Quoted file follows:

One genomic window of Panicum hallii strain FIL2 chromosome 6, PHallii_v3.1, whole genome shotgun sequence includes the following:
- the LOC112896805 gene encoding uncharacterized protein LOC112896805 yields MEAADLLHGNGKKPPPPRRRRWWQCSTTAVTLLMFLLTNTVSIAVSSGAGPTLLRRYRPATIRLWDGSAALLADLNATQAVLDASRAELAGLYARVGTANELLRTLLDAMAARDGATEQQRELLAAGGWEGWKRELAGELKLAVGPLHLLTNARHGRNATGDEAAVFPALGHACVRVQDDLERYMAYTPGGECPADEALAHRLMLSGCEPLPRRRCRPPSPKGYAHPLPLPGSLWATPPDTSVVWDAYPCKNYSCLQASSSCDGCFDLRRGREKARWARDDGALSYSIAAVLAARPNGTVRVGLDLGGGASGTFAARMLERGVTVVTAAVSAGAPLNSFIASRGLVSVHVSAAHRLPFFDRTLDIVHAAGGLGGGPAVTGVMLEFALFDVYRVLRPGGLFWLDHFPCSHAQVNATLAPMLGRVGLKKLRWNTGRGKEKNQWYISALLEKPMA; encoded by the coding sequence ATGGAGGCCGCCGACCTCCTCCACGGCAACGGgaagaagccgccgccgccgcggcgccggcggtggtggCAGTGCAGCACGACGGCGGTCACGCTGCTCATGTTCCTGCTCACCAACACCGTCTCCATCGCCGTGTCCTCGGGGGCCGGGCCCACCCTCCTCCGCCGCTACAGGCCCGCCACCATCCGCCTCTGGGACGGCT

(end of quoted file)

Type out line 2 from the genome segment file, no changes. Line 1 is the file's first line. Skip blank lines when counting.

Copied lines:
- the LOC112896805 gene encoding uncharacterized protein LOC112896805 yields MEAADLLHGNGKKPPPPRRRRWWQCSTTAVTLLMFLLTNTVSIAVSSGAGPTLLRRYRPATIRLWDGSAALLADLNATQAVLDASRAELAGLYARVGTANELLRTLLDAMAARDGATEQQRELLAAGGWEGWKRELAGELKLAVGPLHLLTNARHGRNATGDEAAVFPALGHACVRVQDDLERYMAYTPGGECPADEALAHRLMLSGCEPLPRRRCRPPSPKGYAHPLPLPGSLWATPPDTSVVWDAYPCKNYSCLQASSSCDGCFDLRRGREKARWARDDGALSYSIAAVLAARPNGTVRVGLDLGGGASGTFAARMLERGVTVVTAAVSAGAPLNSFIASRGLVSVHVSAAHRLPFFDRTLDIVHAAGGLGGGPAVTGVMLEFALFDVYRVLRPGGLFWLDHFPCSHAQVNATLAPMLGRVGLKKLRWNTGRGKEKNQWYISALLEKPMA; encoded by the coding sequence ATGGAGGCCGCCGACCTCCTCCACGGCAACGGgaagaagccgccgccgccgcggcgccggcggtggtggCAGTGCAGCACGACGGCGGTCACGCTGCTCATGTTCCTGCTCACCAACACCGTCTCCATCGCCGTGTCCTCGGGGGCCGGGCCCACCCTCCTCCGCCGCTACAGGCCCGCCACCATCCGCCTCTGGGACGGCT